MSF celebrates South African Government decision to embark in the world largest National Antiretroviral Treatment Plan

Because of the large scale of the Plan, if carefully monitored, it will generate extremely valuable lessons that will be crucial to help similar efforts in other high prevalence countries.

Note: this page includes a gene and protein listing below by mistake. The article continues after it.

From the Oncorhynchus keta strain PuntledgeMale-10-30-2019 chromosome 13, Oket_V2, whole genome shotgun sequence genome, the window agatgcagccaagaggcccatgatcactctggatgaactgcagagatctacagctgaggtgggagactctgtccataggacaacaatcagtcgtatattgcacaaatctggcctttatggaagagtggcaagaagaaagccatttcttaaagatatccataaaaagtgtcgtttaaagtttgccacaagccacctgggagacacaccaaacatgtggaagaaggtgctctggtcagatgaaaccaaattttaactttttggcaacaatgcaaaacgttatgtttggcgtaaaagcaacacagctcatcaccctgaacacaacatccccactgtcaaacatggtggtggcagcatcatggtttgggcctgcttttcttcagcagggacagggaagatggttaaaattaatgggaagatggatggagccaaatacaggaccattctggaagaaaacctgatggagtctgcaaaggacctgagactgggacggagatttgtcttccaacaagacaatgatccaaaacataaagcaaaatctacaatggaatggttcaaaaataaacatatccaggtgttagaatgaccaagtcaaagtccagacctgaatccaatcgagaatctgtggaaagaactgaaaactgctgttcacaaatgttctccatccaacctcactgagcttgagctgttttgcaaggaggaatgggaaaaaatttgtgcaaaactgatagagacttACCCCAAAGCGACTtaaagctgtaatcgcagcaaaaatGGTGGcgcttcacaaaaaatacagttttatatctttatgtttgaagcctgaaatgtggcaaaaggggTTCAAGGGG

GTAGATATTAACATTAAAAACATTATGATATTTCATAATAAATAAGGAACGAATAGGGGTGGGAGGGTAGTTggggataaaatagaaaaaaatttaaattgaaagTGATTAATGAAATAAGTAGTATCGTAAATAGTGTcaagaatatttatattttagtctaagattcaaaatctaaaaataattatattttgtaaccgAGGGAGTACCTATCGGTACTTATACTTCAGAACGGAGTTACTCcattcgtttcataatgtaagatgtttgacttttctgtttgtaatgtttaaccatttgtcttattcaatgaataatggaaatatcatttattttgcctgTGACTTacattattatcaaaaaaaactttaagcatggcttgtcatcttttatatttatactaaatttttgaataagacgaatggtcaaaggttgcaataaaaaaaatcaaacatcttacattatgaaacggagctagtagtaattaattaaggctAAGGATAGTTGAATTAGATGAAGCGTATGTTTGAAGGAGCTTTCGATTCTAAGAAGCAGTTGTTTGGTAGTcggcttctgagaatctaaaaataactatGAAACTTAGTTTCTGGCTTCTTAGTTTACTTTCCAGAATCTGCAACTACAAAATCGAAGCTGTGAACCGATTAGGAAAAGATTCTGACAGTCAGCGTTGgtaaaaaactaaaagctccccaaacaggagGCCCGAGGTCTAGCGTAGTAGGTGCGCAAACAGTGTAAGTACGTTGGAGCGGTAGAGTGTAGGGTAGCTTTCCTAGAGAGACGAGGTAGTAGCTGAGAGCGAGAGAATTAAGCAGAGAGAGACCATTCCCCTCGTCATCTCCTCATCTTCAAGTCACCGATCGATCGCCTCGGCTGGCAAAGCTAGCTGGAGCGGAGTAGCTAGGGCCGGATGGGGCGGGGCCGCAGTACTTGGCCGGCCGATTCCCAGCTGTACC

Cape Town - The international medical aid organisation Médecins Sans Frontières (MSF) celebrates the approval yesterday by the South African Government of the Operational Plan for Comprehensive Treatment and Care for HIV and AIDS. Critically, the plan incorporates the provision of antiretroviral (ARV) therapy in the public sector with immediate effect. The roll out of the Plan starts with an intensive effort to set up at least one service point per district in the first year. This geographic dispersion is central to ensuring equitable access to the life saving intervention, as it will bring the intervention to the poorest and to those living in the most remote areas of the country. "This is great news for South Africa and for the global fight against AIDS," said Dr Eric Goemaere, Head of Mission of MSF in South Africa. "There is a huge responsibility now ahead for the Government to lead the implementation of what is the most ambitious and largest ARV treatment plan in the world". The cabinet acknowledges that the implementation of such a Plan will only be possible with a parallel effort to upgrade the health system. In the meantime, MSF believes that the first intensive phase of implementation necessitates to join efforts of all different partners involved in the fight against AIDS. Critically, it will need the leadership of people living with HIV and AIDS, and all affected community. "The Treatment Action Campaign (TAC) will mobilise communities to understand and promote this Plan," said Ms Nomfundo Dubula, a treatment educator from TAC in Khayelitsha. "People need to be explained about the new intervention. If they understand they will certainly help implementation since they will know that it is about our lives. And people are tired of so much suffering and death." Because of the large scale of the Plan, if carefully monitored, it will generate extremely valuable lessons that will be crucial to help similar efforts in other high prevalence countries. Only the three HIV/AIDS clinics run by MSF in Khayelitsha, which were pioneering in the provision of ARV therapy in South Africa, are now recognized by the World Health Organization as a model of implementation of treatment at public primary health care centres. Today, MSF runs four of the 70 sites designated by Government to implement the first phase of the Operational Plan. Currently MSF treats 650 people with antiretroviral drugs, the largest cohort on treatment in the public sector in South Africa. The use of generic antiretroviral drugs in our clinics has been critical for the success of our programs, since it has proven that antiretroviral drugs can be done in an affordable manner. As acknowledged in the cabinet statement, the dramatic price reduction of ARV drugs in recent years has been capital in making all these possible. For more than five years, MSF has played a central role to create an international legal framework that allows access to quality low cost ARV drugs, access to generics - particularly where they were patent protected like in South Africa - and, ultimately, promote local production of generics. "We are committed to work with Government in the implementation the Plan," said Dr Goemaere. "Nevertheless, we have not seen the full text of the Plan yet and the information available is still unclear about critical points - such as concrete time lines, involvement of people living with HIV/AIDS, role of running centres and interim strategy for immediate implementation." Today in South Africa, 600 people die daily to AIDS and 500,000 people need antiretroviral therapy to stay alive.